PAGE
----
capsule review

NEC PX-42XR3A

At a Glance
  • NEC PlasmaSync 42XR3 42

NEC PX-42XR3A
Photograph: Rick Rizner

This is the panel for image geeks. In our side-by-side review of eight 42-inch plasma sets, NEC's PX-42XR3A placed second for overall picture quality (behind the Philips 42PF9966/37). But it blew away all competitors for HDTV display.

The NEC took top honors for showing detail and came in second for color quality. On an HDTV clip from a classic car show, for instance, it captured the rich, deep red of a sports car and crisply displayed the glossy chrome bars of the auto's front grille. Some of the other TVs we tested, including a close rival from Philips, showed a slight shimmering effect in the grille. Also unlike the Philips, the NEC experienced no problems with any HDTV formats sent through its digital video input. (Analog component input at 480 progressive looked quite crisp, too.)

But the NEC is just a monitor. Our review model, priced at $3500, lacks speakers. (NEC sells a pair of eight-watt units for an extra $350.) And the panel has no TV-tuning capabilities; you must team it with an over-the-air receiver or a cable or satellite box to enjoy its fine HDTV performance.

You don't get the best set of connection options, either. The PX-42XR3A lacks a connector for HDMI cables, having instead a single bulky DVI port for digital hookups. The next-best option is its two sets of component inputs.

The monitor's design is quite plain, as well. The screen has just a simple thin frame (available in silver or charcoal gray). A utilitarian pair of T-shaped stands costs $249, but this panel would certainly look better hung on a wall. A relative featherweight at only 65 pounds, it should provide less of a mounting challenge than most of its competitors.

The bare-bones design and quirky connectors hint at NEC's traditional role as a maker of displays for commercial and corporate use. That's also evident in the included documentation--a thin booklet that might suffice for IT professionals or video types--and in the on-screen display. The interface is a simple, text-based affair without snazzy icons or other fancy features, but the layout is clear and easy to navigate.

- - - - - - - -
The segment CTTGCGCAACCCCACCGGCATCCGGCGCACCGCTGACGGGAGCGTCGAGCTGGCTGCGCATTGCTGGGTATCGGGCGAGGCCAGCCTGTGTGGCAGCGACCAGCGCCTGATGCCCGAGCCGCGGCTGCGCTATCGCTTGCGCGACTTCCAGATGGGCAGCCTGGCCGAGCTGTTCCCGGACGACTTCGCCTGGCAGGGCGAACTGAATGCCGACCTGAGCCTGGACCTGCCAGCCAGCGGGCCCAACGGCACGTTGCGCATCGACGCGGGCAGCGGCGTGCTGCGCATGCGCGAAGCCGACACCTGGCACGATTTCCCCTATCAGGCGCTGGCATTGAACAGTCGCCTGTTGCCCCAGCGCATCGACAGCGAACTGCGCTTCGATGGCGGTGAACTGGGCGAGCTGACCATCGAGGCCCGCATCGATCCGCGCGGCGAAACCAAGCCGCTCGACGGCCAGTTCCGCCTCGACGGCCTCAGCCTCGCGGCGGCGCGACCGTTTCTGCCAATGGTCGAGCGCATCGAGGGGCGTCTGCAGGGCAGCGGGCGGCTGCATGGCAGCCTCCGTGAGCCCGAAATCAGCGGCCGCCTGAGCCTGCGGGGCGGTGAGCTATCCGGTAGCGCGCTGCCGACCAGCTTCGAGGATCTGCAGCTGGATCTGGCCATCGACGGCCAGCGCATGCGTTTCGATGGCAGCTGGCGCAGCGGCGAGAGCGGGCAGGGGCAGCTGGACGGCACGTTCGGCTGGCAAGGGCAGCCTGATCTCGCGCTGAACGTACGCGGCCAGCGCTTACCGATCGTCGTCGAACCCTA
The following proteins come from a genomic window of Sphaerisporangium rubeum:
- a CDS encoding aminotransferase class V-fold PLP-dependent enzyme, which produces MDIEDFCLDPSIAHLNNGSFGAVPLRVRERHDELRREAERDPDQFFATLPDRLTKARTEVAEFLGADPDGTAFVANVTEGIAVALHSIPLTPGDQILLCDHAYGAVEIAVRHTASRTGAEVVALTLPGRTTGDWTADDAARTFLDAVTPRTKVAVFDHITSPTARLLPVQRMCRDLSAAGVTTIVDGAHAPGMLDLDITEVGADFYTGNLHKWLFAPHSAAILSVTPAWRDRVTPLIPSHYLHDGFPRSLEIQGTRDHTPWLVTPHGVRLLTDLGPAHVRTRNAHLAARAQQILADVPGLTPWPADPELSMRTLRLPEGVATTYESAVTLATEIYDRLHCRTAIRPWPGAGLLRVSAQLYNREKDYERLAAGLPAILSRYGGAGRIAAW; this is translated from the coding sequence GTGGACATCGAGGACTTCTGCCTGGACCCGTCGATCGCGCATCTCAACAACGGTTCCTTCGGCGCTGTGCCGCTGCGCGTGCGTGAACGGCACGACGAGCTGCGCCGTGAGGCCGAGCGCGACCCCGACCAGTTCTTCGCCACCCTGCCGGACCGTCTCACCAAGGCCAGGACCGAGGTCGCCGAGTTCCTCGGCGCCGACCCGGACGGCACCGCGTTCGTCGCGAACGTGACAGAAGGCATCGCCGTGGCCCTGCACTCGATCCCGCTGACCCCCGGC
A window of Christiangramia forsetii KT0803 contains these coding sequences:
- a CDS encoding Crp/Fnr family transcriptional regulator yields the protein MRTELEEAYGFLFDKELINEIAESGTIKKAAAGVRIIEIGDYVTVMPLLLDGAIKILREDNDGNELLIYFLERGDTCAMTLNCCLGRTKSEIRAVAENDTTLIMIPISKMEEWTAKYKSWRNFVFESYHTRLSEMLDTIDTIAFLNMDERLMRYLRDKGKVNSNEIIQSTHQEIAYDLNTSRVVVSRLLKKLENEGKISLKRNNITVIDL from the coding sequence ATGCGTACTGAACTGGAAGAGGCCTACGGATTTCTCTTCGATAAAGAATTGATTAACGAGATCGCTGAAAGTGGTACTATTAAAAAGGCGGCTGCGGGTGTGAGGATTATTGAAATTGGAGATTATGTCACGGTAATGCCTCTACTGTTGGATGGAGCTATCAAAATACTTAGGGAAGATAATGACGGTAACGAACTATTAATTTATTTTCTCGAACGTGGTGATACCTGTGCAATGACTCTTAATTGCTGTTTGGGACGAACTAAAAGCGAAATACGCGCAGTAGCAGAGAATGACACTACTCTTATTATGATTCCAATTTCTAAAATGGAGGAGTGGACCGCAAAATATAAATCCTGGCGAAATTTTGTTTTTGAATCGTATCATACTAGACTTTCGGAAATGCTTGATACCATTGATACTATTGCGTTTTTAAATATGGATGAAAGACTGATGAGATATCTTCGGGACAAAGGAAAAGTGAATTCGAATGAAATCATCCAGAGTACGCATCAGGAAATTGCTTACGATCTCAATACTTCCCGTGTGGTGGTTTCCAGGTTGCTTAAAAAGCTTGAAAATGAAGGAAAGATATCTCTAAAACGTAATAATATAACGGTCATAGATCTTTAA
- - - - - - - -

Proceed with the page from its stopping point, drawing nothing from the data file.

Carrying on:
Plus, the menus offer a high level of controllability. For instance, the PX-42XR3A is the only one of the eight TVs we reviewed to include a gamma control, which lets you adjust the rate at which brightness ramps up from dark to light and is helpful for refining shadow detail at medium brightness levels. This set is also one of the few to permit fine-tuning of color levels, in this case allowing users to balance the levels of primary (red, green, blue) and secondary (cyan, magenta, yellow) colors.

The PX-42XR3A may offer too few amenities to satisfy many consumers. But its great image quality and low price make it a fine choice for people who want to hook up their set to an external HDTV tuner.

Seán Captain

This story, "NEC PX-42XR3A" was originally published by PCWorld.

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At a Glance
  • NEC PlasmaSync 42XR3 42

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